Alaskan Ferries Should Have Slots, Says State Senator

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In one of the more interesting U.S. gambling proposals of 2024 to date, a Republican legislator from Matanuska-Susitna Borough, Alaska, has proposed putting slot machines on state ferry service boats.

Rep. Jesse Sumner (R-Wasilla) outlined his vision for House Bill 197 in its first hearing this week.

Sumner represents Wasilla, population 9,054. He says that casino style slots could help deal with the public ferry services’ growing annual budget deficit. The service saw a $43 million budget cut in 2019, which it has yet to fully recover from.

State aides working under Sumner suggested such gambling in Alaska could prove lucrative, saying the market could offer $20 million in taxes a year.

However, other lawmakers were opposed. Not for the often-cited anti-gambling arguments of increased crime, stress on public services, and problem gambling. The main arguments against ferry-borne slots from legislators were that various independent Alaskan lottery providers may be impacted, and that aging ferries might not have the electrical capacity for the machines.

Floating Workaround

As well as the economic arguments, Sumner suggested implementing the change could be expedited by taking advantage of an existing law.

Cruise ships often operate slots while in international waters, so on a popular cruise destination, such ships are also allowed to open their casinos in Alaskan waters under a revenue sharing agreement. But only if three miles offshore, preventing local operators from following suit.

Sumner says some ferry services already go more than three miles from shore, and others can be extended so they do.

Sumner’s plan envisions that some longer ferry services might become riverboat gambling style destinations for tourists.

If Alaska did introduce such a thing, it would come at a time when most other states have been slowly converting their riverboat venues to permanent land-based casinos in an era of increased legalization.

The time of mobile gambling lounges on cruising riverboats is well and truly over in that sense. It has been since 2005, when many of the few remaining true Mississippi riverboat casinos were destroyed by Hurricane Katrina.

99% of riverboat casinos are now only on the river in a nominal sense, being permanently moored, or more often since the ’90s, buildings built to float on water channeled in from the nearby river.

The list of casinos in Illinois lost two old-school riverboat casinos for good in 2023, as Penn Entertainment’s Hollywood Casinos in Aurora and Joliet began their move inland.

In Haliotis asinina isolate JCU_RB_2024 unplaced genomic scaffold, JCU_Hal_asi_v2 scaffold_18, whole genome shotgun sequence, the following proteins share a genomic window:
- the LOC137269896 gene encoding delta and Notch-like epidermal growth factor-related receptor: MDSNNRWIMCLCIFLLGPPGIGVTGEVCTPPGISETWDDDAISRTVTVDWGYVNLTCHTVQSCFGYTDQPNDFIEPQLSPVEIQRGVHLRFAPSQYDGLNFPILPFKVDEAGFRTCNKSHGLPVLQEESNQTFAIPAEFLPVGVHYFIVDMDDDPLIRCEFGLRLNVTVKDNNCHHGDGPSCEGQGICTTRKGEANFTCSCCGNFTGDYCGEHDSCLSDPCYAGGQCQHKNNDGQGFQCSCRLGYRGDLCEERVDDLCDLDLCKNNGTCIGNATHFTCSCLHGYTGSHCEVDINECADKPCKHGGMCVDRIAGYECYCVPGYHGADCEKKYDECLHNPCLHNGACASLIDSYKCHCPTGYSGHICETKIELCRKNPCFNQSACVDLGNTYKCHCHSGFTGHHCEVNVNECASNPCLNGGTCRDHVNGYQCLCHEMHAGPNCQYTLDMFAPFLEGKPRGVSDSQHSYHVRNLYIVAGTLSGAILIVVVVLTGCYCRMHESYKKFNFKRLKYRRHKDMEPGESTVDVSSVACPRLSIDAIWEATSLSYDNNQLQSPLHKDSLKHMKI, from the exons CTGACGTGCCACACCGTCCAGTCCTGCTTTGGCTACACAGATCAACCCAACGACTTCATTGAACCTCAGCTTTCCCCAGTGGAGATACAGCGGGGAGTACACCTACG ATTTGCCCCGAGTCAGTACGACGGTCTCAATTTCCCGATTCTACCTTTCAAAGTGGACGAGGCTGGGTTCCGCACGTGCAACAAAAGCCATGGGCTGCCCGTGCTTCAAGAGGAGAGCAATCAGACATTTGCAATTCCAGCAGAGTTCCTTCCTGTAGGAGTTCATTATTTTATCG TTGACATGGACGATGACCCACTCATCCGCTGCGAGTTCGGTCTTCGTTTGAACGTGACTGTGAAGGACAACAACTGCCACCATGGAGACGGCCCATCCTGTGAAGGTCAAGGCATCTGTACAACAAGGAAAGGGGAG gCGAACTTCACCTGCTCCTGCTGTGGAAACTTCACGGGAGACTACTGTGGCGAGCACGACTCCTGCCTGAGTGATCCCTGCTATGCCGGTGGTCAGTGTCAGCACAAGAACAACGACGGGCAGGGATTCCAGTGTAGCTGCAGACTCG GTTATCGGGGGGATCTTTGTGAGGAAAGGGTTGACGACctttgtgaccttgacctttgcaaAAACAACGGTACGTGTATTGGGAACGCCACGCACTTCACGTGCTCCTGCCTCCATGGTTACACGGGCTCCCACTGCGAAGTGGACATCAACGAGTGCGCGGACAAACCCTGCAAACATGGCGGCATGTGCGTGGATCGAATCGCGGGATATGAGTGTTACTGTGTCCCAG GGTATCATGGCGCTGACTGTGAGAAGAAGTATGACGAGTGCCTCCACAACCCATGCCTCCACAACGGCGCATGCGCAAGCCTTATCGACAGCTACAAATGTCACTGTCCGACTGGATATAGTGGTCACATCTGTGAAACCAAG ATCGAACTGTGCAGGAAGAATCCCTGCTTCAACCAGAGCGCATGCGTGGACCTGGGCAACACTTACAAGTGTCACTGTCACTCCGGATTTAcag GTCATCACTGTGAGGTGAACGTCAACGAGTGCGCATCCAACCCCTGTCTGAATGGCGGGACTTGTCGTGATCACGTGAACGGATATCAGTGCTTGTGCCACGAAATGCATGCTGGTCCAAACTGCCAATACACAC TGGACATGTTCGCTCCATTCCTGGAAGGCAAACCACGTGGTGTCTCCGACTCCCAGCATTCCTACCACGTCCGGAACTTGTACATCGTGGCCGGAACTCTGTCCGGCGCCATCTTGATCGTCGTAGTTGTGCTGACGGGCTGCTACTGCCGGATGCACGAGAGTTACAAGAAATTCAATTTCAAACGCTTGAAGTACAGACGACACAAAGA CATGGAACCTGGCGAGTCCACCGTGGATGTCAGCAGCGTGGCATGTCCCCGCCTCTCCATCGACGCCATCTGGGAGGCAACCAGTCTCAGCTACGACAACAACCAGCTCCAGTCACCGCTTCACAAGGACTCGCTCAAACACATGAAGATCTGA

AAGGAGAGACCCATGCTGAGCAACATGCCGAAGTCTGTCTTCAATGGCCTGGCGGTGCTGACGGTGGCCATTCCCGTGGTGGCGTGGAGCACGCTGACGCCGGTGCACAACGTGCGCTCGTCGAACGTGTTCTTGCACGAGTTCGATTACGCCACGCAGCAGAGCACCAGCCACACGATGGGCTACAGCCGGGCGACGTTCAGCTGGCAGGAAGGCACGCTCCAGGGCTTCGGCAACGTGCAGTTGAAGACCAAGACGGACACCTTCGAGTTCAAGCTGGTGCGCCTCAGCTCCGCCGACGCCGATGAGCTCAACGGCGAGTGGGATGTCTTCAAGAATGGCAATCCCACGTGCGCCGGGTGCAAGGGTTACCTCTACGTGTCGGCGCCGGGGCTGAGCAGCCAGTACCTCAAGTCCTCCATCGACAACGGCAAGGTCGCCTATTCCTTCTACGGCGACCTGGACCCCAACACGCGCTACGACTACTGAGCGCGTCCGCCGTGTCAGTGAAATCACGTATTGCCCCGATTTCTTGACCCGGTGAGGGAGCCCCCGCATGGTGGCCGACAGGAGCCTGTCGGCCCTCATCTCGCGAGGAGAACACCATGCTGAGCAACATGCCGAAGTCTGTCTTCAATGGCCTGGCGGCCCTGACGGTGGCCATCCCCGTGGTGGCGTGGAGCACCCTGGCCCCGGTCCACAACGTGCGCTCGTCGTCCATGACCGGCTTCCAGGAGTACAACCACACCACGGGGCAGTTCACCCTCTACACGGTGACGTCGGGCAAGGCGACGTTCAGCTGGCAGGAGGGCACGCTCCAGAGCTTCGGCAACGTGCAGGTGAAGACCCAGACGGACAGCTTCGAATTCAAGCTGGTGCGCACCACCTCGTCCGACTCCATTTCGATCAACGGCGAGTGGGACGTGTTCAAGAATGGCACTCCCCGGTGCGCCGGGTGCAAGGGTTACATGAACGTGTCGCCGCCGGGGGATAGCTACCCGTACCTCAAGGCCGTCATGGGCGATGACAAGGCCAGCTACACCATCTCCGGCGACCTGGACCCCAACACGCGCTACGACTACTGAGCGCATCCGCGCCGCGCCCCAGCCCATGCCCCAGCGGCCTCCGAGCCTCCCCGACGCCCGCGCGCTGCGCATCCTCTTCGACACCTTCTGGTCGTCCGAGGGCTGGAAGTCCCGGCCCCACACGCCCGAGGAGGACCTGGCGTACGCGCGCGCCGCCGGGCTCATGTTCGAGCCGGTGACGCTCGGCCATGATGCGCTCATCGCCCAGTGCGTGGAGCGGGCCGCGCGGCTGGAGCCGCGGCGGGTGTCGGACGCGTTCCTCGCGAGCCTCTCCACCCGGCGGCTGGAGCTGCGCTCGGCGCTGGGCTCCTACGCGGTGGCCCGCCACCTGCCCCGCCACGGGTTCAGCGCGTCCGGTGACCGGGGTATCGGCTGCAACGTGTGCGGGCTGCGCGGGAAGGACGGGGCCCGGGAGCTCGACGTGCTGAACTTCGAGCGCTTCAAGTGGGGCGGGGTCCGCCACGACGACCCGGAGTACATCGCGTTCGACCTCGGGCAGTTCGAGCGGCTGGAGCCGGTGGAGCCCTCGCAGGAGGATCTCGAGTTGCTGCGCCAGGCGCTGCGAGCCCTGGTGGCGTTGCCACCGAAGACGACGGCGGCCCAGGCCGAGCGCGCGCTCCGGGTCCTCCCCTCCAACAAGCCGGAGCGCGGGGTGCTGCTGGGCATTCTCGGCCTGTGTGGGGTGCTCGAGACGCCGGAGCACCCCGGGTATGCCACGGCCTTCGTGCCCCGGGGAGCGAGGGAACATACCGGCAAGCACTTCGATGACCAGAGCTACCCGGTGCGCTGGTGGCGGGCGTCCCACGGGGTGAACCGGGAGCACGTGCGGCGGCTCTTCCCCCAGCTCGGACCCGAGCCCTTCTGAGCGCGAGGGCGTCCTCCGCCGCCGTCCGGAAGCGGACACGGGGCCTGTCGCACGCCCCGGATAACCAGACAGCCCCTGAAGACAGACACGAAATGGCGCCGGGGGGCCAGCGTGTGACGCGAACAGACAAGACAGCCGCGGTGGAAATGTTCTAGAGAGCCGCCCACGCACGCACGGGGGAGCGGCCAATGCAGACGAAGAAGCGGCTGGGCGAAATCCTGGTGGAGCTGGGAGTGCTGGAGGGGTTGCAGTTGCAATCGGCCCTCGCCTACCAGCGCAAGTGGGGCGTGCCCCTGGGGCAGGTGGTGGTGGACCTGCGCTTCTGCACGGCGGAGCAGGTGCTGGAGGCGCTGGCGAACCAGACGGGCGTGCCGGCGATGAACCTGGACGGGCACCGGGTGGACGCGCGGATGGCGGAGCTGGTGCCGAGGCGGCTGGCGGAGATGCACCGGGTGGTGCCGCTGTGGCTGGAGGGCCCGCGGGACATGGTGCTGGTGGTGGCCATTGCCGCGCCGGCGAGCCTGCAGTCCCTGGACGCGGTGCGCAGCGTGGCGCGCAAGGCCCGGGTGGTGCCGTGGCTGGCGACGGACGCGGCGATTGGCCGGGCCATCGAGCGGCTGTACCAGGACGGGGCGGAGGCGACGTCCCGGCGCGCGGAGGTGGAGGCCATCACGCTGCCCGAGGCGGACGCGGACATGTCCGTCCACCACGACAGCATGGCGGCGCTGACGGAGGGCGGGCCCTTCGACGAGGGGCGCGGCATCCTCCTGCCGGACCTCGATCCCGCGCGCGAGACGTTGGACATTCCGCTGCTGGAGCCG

Nevertheless, these “riverboat” gambling operations still bring in good revenues in other states, such as casinos in Louisiana and Missouri. But they are very far from being gaming installations on moving public ferries, as envisioned by Sumner.  

Estimates and Energy

Given all that, it’s interesting that various local Alaskan media outlets reported that one aide to Sumner said people would be attracted to the ferries just to gamble.

“Some people might take the ferry just to gamble, just as they do in the Lower 48,” said Cody Rice, who also calculated the $20 million figure for potential tax income.

A bit of digging only really reveals one similar proposal in recent times, which didn’t go down well, and it wasn’t even in the U.S. In 2015, a Canadian lawmaker recommended the British Columbia Lottery install slot machines on BC ferries routes.

However, a Canadian Transportation Ministry study found that such a venture would actually lose some CA$240,000 ($179,000) a year if implemented, due to costs of upkeep, security, and staffing. The proposal was dropped shortly after.

Lawmakers in Alaska also questioned the implementation of this new ferry slot machine project.

Opponents said that many ferry service ships dated back to the 1960s, and might not have the power capacity for modern slots. Modernizing the fleet would also up costs substantially, and could include getting approvals from the U.S. Coast Guard.

Some also noted that the current scarcity of routes that only go out three miles was not factored into the $20 million tax estimate.

Finally — and this one will be a familiar gambling argument to those in the lower 48 — opposed lawmakers said that Alaskan native tribes, which operate pull tab style lottery games in the state, would most probably band together to oppose the idea.

However, Sumner’s camp recounted that the boat-based slots gambling was already going on, just on cruises, and that the state ferry service was vitally in need of funding.

“It will be a win for this legislature, a win for our ferry system, and most importantly, a win for Alaska,” said Joseph Lurtsema, an aide to Sumner.

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